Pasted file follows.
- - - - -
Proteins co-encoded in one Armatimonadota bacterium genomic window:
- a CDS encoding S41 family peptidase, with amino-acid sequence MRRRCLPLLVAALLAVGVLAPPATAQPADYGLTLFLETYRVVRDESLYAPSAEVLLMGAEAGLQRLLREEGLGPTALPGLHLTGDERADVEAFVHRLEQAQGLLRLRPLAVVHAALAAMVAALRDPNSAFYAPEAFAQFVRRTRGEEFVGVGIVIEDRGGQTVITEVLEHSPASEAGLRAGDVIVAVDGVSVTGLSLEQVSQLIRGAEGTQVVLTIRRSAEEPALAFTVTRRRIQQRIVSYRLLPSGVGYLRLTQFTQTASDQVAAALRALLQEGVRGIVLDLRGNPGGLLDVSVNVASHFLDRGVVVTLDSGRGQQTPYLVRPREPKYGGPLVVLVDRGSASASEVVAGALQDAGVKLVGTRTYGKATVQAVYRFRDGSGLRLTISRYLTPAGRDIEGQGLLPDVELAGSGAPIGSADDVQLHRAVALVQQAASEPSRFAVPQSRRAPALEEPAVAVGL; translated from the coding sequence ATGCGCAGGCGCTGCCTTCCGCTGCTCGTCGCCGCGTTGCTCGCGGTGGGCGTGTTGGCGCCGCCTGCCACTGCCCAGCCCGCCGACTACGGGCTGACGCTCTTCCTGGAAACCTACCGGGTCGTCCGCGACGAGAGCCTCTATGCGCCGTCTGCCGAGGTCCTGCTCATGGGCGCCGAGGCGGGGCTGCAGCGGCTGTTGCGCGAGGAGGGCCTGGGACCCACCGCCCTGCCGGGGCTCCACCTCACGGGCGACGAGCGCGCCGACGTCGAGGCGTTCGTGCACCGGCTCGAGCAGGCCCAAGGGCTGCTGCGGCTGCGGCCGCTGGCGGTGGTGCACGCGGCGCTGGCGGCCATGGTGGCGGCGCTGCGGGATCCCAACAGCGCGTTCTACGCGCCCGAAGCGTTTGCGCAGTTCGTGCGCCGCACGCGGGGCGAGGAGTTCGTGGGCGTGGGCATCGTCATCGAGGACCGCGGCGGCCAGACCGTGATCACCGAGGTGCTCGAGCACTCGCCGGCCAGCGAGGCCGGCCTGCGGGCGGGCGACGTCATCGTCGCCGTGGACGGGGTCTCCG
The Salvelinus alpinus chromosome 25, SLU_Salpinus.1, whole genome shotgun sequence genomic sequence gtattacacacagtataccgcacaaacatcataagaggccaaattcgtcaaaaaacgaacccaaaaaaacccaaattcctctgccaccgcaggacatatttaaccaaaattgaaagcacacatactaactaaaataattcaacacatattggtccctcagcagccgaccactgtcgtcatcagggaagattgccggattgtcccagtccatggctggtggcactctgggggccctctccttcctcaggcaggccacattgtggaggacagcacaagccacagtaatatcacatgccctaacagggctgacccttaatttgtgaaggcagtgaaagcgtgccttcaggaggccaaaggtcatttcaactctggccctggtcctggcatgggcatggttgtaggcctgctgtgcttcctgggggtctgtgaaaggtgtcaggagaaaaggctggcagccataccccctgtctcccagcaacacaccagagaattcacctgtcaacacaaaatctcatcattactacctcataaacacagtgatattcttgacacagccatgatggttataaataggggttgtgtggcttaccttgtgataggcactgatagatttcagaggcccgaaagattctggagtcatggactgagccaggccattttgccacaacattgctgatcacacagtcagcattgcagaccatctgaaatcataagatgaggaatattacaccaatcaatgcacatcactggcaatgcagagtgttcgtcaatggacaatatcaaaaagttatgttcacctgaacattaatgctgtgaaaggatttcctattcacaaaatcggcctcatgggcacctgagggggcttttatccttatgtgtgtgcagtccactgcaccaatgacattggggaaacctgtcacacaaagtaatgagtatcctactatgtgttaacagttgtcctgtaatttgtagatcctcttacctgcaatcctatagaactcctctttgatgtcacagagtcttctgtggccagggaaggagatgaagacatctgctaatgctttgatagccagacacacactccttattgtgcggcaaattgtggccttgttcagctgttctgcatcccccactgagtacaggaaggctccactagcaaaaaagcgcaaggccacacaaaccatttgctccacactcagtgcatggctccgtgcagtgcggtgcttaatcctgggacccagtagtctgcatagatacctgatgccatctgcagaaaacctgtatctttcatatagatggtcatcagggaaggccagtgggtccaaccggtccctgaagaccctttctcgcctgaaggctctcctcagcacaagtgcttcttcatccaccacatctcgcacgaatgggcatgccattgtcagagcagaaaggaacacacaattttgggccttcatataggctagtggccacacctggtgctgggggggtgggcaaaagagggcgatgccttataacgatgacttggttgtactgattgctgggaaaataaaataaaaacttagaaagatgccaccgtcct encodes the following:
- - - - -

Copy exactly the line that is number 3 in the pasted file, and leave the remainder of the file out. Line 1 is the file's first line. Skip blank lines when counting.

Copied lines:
The Salvelinus alpinus chromosome 25, SLU_Salpinus.1, whole genome shotgun sequence genomic sequence gtattacacacagtataccgcacaaacatcataagaggccaaattcgtcaaaaaacgaacccaaaaaaacccaaattcctctgccaccgcaggacatatttaaccaaaattgaaagcacacatactaactaaaataattcaacacatattggtccctcagcagccgaccactgtcgtcatcagggaagattgccggattgtcccagtccatggctggtggcactctgggggccctctccttcctcaggcaggccacattgtggaggacagcacaagccacagtaatatcacatgccctaacagggctgacccttaatttgtgaaggcagtgaaagcgtgccttcaggaggccaaaggtcatttcaactctggccctggtcctggcatgggcatggttgtaggcctgctgtgcttcctgggggtctgtgaaaggtgtcaggagaaaaggctggcagccataccccctgtctcccagcaacacaccagagaattcacctgtcaacacaaaatctcatcattactacctcataaacacagtgatattcttgacacagccatgatggttataaataggggttgtgtggcttaccttgtgataggcactgatagatttcagaggcccgaaagattctggagtcatggactgagccaggccattttgccacaacattgctgatcacacagtcagcattgcagaccatctgaaatcataagatgaggaatattacaccaatcaatgcacatcactggcaatgcagagtgttcgtcaatggacaatatcaaaaagttatgttcacctgaacattaatgctgtgaaaggatttcctattcacaaaatcggcctcatgggcacctgagggggcttttatccttatgtgtgtgcagtccactgcaccaatgacattggggaaacctgtcacacaaagtaatgagtatcctactatgtgttaacagttgtcctgtaatttgtagatcctcttacctgcaatcctatagaactcctctttgatgtcacagagtcttctgtggccagggaaggagatgaagacatctgctaatgctttgatagccagacacacactccttattgtgcggcaaattgtggccttgttcagctgttctgcatcccccactgagtacaggaaggctccactagcaaaaaagcgcaaggccacacaaaccatttgctccacactcagtgcatggctccgtgcagtgcggtgcttaatcctgggacccagtagtctgcatagatacctgatgccatctgcagaaaacctgtatctttcatatagatggtcatcagggaaggccagtgggtccaaccggtccctgaagaccctttctcgcctgaaggctctcctcagcacaagtgcttcttcatccaccacatctcgcacgaatgggcatgccattgtcagagcagaaaggaacacacaattttgggccttcatataggctagtggccacacctggtgctgggggggtgggcaaaagagggcgatgccttataacgatgacttggttgtactgattgctgggaaaataaaataaaaacttagaaagatgccaccgtcct encodes the following: